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Nitin Bansal
Nitin Bansal

Posted on

Using NEW, instead of MAKE, to create slice

#go

As we know, slices in golang are reference types, and hence, need make to initialize them.

func main() {
    a := make([]int32, 0)
    a = append(a, 10, 20, 30)
    fmt.Println(len(a), cap(a), reflect.ValueOf(a).Kind())
}
>>> 3 4 slice
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But, can we use new to make slices? It's meant to be used for value types only. So how can it work here?🤯

Let's see

func main() {
    a := new([]int32)
}
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Does this↑ work? Yes. It does. So what is the difference?

The difference is that this gives you a pointer, as is the case anytime you use new. Thus to actually use it, you have to dereference it everytime.

Example:

func main() {
    a := new([]int32)
    *a = append(*a, 10, 20, 30)
    fmt.Println(len(*a), cap(*a), reflect.ValueOf(*a).Kind())
}
>>> 3 4 slice
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Another simple change you can do is to dereference it immediately after creation. This will save you the effort of dereferencing it every other time.

func main() {
    a := *new([]int32)
    a = append(a, 10, 20, 30)
    fmt.Println(len(a), cap(a), reflect.ValueOf(a).Kind())
}
>>> 3 4 slice
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There's another important concept:

Every time you append to a slice, it gives you a new slice with a different address (though it points to same underlying array)

Let's see this with same example:

func main() {
    a := make([]int32, 0)
    fmt.Printf("%p\n", a)

    a = append(a, 10, 20, 30)
    fmt.Printf("%p\n", a)

    a = append(a, 10, 20, 30)
    fmt.Printf("%p\n", a)

    fmt.Println(len(a), cap(a), reflect.ValueOf(a).Kind())
}
>>> 0x116bea0
>>> 0xc0000220e0
>>> 0xc00001c100
>>> 6 8 slice
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You see, all 3 addresses are different.

But, can we keep the addresses same even after append? Well yes!! It's here your NEW approach comes into place. See this:

func main() {
    a := new([]int32)
    fmt.Printf("%p\n", a)

    *a = append(*a, 10, 20, 30)
    fmt.Printf("%p\n", a)

    *a = append(*a, 10, 20, 30)
    fmt.Printf("%p\n", a)

    fmt.Println(len(*a), cap(*a), reflect.ValueOf(*a).Kind())
}
>>> 0xc00011c030
>>> 0xc00011c030
>>> 0xc00011c030
>>> 6 8 slice
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You see? All 3 addresses remain same!!!

That's all folks for now🤩

Discussion (10)

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yusufpapurcu profile image
Yusuf Turhan Papurcu

Nice point. We must try it in benchmarks.

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freakynit profile image
Nitin Bansal Author

Did the benchmarks. Here is the code and the results: gist.github.com/freakynit/69cacf64...

Observation: Eager Dereferenced version using new always beat other two (non-eager-dereferenced and make).

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yusufpapurcu profile image
Yusuf Turhan Papurcu

Did you tested with structs?
I changed statsHolder := make([]Stats, 0, 11664000) to statsHolder := *new([]Stats) but performance diff is 4x. First one works in ~500ms but second one almost take 2 second. I uploaded example benchmark to here.

Thread Thread
freakynit profile image
Nitin Bansal Author

That will be there. Basically the difference is due to pre-allocation of memory vs on-demand allocation and resizing. See my later comment reply: dev.to/freakynit/comment/1k4fk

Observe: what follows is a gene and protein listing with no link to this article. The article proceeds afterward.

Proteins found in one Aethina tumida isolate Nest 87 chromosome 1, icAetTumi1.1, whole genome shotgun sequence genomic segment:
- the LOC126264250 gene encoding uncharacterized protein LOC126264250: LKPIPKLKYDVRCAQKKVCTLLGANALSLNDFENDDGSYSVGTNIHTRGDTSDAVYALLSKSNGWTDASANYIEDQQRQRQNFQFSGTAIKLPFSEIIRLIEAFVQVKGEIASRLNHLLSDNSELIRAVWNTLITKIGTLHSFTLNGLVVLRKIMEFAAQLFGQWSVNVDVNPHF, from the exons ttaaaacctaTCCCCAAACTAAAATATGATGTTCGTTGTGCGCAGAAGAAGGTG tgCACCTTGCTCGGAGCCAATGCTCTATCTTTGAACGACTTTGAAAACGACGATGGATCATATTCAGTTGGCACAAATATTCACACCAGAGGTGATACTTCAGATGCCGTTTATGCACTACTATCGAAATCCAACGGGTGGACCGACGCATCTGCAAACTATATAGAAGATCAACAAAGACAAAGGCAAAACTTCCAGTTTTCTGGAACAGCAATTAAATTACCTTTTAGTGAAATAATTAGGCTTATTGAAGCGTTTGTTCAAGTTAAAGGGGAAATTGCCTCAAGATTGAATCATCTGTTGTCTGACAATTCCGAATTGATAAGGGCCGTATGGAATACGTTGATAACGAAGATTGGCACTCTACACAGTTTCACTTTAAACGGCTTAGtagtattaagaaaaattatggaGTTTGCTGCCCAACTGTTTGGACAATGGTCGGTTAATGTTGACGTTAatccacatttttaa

Thread Thread
yusufpapurcu profile image
Yusuf Turhan Papurcu

Oh I understand now. Thanks for answer 👍

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lil5 profile image
Lucian I. Last

This doesn't make sense

The pointer memory address is the same but the slice address will be different on each append with or without it being referenced by a pointer.

You only just added an extra unnecessary pointer for no reason.

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freakynit profile image
Nitin Bansal Author

Try it out yourself. The slice address remains same.

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nothinux profile image
Taufik Mulyana

i always use var a []int32, whats the different?

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freakynit profile image
Nitin Bansal Author • Edited on

With var a []int32, you are just declaring the variable, not allocating any space to underlying array. For example, this won't work: a[0] = 10. It'll throw index out of range error.
But if you use make, you specify the size, and the space is allocated then and there itself.
This becomes relevant of you know earlier how many elements this will hold. In that case you can straight away initialize the underlying array with that much memory, and directly refer using a[0] notation instead of using append method.

The speed difference is significant too. I benchmarked this for 10 million numbers. Using make(pre-allocating) it is 4x faster.

  1. Using append
func main() {
    var a []int32
    var i int32
    start := time.Now()
    for i = 0; i < 10_000_000; i++ {
        a = append(a, i)
    }
    fmt.Println("Time taken", time.Now().Sub(start).Milliseconds())
}
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  1. Pre-allocating using make
func main() {
    var a []int32 = make([]int32, 10_000_000)
    var i int32
    start := time.Now()
    for i = 0; i < 10_000_000; i++ {
        a[i] = i
    }
    fmt.Println("Time taken", time.Now().Sub(start).Milliseconds())
}
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The first one took on average 84 ms, while second one only 19-22 ms.

Hope it helps...

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nothinux profile image
Taufik Mulyana

wow amazing, great explanantion, thank you!